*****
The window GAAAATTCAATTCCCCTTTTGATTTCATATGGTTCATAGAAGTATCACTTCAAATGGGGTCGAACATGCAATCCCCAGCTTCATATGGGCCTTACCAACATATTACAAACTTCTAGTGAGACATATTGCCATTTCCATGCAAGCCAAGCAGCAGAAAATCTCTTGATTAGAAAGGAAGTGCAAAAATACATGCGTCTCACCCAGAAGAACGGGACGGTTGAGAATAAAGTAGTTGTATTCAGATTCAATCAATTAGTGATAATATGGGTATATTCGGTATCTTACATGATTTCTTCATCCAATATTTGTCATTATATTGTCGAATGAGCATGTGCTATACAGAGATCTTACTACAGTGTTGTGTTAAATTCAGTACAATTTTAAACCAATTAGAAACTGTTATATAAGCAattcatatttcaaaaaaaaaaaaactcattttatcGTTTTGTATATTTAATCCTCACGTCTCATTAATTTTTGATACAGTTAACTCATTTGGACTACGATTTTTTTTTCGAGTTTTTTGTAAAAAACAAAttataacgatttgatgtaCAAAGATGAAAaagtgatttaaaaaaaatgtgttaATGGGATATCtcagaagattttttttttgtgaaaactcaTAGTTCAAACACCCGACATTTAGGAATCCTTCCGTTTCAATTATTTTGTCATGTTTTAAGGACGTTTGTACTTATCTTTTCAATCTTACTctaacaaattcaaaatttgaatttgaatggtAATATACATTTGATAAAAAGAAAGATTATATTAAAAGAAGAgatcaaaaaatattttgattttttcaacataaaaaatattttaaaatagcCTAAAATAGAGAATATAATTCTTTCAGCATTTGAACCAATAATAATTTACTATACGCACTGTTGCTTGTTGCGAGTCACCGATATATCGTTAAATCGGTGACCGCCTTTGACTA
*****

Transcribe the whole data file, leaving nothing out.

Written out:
The window GAAAATTCAATTCCCCTTTTGATTTCATATGGTTCATAGAAGTATCACTTCAAATGGGGTCGAACATGCAATCCCCAGCTTCATATGGGCCTTACCAACATATTACAAACTTCTAGTGAGACATATTGCCATTTCCATGCAAGCCAAGCAGCAGAAAATCTCTTGATTAGAAAGGAAGTGCAAAAATACATGCGTCTCACCCAGAAGAACGGGACGGTTGAGAATAAAGTAGTTGTATTCAGATTCAATCAATTAGTGATAATATGGGTATATTCGGTATCTTACATGATTTCTTCATCCAATATTTGTCATTATATTGTCGAATGAGCATGTGCTATACAGAGATCTTACTACAGTGTTGTGTTAAATTCAGTACAATTTTAAACCAATTAGAAACTGTTATATAAGCAattcatatttcaaaaaaaaaaaaactcattttatcGTTTTGTATATTTAATCCTCACGTCTCATTAATTTTTGATACAGTTAACTCATTTGGACTACGATTTTTTTTTCGAGTTTTTTGTAAAAAACAAAttataacgatttgatgtaCAAAGATGAAAaagtgatttaaaaaaaatgtgttaATGGGATATCtcagaagattttttttttgtgaaaactcaTAGTTCAAACACCCGACATTTAGGAATCCTTCCGTTTCAATTATTTTGTCATGTTTTAAGGACGTTTGTACTTATCTTTTCAATCTTACTctaacaaattcaaaatttgaatttgaatggtAATATACATTTGATAAAAAGAAAGATTATATTAAAAGAAGAgatcaaaaaatattttgattttttcaacataaaaaatattttaaaatagcCTAAAATAGAGAATATAATTCTTTCAGCATTTGAACCAATAATAATTTACTATACGCACTGTTGCTTGTTGCGAGTCACCGATATATCGTTAAATCGGTGACCGCCTTTGACTA